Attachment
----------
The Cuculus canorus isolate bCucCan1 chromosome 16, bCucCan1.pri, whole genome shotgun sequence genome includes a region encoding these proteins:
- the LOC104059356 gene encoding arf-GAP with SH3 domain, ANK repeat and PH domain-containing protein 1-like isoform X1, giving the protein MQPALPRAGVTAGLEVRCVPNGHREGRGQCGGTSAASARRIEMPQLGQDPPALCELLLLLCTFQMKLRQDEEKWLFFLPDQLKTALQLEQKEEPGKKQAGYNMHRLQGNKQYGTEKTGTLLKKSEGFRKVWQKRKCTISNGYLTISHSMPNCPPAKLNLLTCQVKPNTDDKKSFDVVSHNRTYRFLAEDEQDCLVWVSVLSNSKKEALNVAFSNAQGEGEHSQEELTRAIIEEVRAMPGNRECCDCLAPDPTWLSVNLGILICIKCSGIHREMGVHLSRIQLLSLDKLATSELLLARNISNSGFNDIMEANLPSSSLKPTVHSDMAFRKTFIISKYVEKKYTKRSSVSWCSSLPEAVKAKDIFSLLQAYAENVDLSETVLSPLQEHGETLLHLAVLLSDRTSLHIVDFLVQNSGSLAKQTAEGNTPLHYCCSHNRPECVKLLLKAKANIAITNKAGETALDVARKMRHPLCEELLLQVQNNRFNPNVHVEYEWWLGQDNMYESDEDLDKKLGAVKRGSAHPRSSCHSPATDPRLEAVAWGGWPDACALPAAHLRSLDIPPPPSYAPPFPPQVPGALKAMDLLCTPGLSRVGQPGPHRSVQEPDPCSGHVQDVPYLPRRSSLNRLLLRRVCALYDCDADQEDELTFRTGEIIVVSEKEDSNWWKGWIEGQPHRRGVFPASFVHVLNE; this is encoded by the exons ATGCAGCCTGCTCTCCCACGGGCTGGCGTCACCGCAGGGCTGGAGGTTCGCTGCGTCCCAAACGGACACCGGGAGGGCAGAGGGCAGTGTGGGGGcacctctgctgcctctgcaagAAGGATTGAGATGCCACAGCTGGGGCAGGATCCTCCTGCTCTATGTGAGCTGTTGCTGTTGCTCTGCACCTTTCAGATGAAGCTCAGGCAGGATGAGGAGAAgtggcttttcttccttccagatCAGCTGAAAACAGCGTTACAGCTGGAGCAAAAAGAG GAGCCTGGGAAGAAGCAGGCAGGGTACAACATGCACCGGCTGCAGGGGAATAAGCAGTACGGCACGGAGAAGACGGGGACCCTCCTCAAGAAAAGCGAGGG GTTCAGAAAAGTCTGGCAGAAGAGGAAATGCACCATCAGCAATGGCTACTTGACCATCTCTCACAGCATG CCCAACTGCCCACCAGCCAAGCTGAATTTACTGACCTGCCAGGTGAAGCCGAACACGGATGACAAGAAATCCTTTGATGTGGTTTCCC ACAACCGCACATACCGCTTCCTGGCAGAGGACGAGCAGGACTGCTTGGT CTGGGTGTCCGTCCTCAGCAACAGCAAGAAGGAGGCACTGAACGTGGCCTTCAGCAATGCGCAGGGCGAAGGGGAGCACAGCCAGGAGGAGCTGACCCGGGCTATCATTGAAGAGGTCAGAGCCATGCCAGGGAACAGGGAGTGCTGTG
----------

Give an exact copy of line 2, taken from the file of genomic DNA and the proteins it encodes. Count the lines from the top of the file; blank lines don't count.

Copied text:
- the LOC104059356 gene encoding arf-GAP with SH3 domain, ANK repeat and PH domain-containing protein 1-like isoform X1, giving the protein MQPALPRAGVTAGLEVRCVPNGHREGRGQCGGTSAASARRIEMPQLGQDPPALCELLLLLCTFQMKLRQDEEKWLFFLPDQLKTALQLEQKEEPGKKQAGYNMHRLQGNKQYGTEKTGTLLKKSEGFRKVWQKRKCTISNGYLTISHSMPNCPPAKLNLLTCQVKPNTDDKKSFDVVSHNRTYRFLAEDEQDCLVWVSVLSNSKKEALNVAFSNAQGEGEHSQEELTRAIIEEVRAMPGNRECCDCLAPDPTWLSVNLGILICIKCSGIHREMGVHLSRIQLLSLDKLATSELLLARNISNSGFNDIMEANLPSSSLKPTVHSDMAFRKTFIISKYVEKKYTKRSSVSWCSSLPEAVKAKDIFSLLQAYAENVDLSETVLSPLQEHGETLLHLAVLLSDRTSLHIVDFLVQNSGSLAKQTAEGNTPLHYCCSHNRPECVKLLLKAKANIAITNKAGETALDVARKMRHPLCEELLLQVQNNRFNPNVHVEYEWWLGQDNMYESDEDLDKKLGAVKRGSAHPRSSCHSPATDPRLEAVAWGGWPDACALPAAHLRSLDIPPPPSYAPPFPPQVPGALKAMDLLCTPGLSRVGQPGPHRSVQEPDPCSGHVQDVPYLPRRSSLNRLLLRRVCALYDCDADQEDELTFRTGEIIVVSEKEDSNWWKGWIEGQPHRRGVFPASFVHVLNE; this is encoded by the exons ATGCAGCCTGCTCTCCCACGGGCTGGCGTCACCGCAGGGCTGGAGGTTCGCTGCGTCCCAAACGGACACCGGGAGGGCAGAGGGCAGTGTGGGGGcacctctgctgcctctgcaagAAGGATTGAGATGCCACAGCTGGGGCAGGATCCTCCTGCTCTATGTGAGCTGTTGCTGTTGCTCTGCACCTTTCAGATGAAGCTCAGGCAGGATGAGGAGAAgtggcttttcttccttccagatCAGCTGAAAACAGCGTTACAGCTGGAGCAAAAAGAG GAGCCTGGGAAGAAGCAGGCAGGGTACAACATGCACCGGCTGCAGGGGAATAAGCAGTACGGCACGGAGAAGACGGGGACCCTCCTCAAGAAAAGCGAGGG GTTCAGAAAAGTCTGGCAGAAGAGGAAATGCACCATCAGCAATGGCTACTTGACCATCTCTCACAGCATG CCCAACTGCCCACCAGCCAAGCTGAATTTACTGACCTGCCAGGTGAAGCCGAACACGGATGACAAGAAATCCTTTGATGTGGTTTCCC ACAACCGCACATACCGCTTCCTGGCAGAGGACGAGCAGGACTGCTTGGT CTGGGTGTCCGTCCTCAGCAACAGCAAGAAGGAGGCACTGAACGTGGCCTTCAGCAATGCGCAGGGCGAAGGGGAGCACAGCCAGGAGGAGCTGACCCGGGCTATCATTGAAGAGGTCAGAGCCATGCCAGGGAACAGGGAGTGCTGTG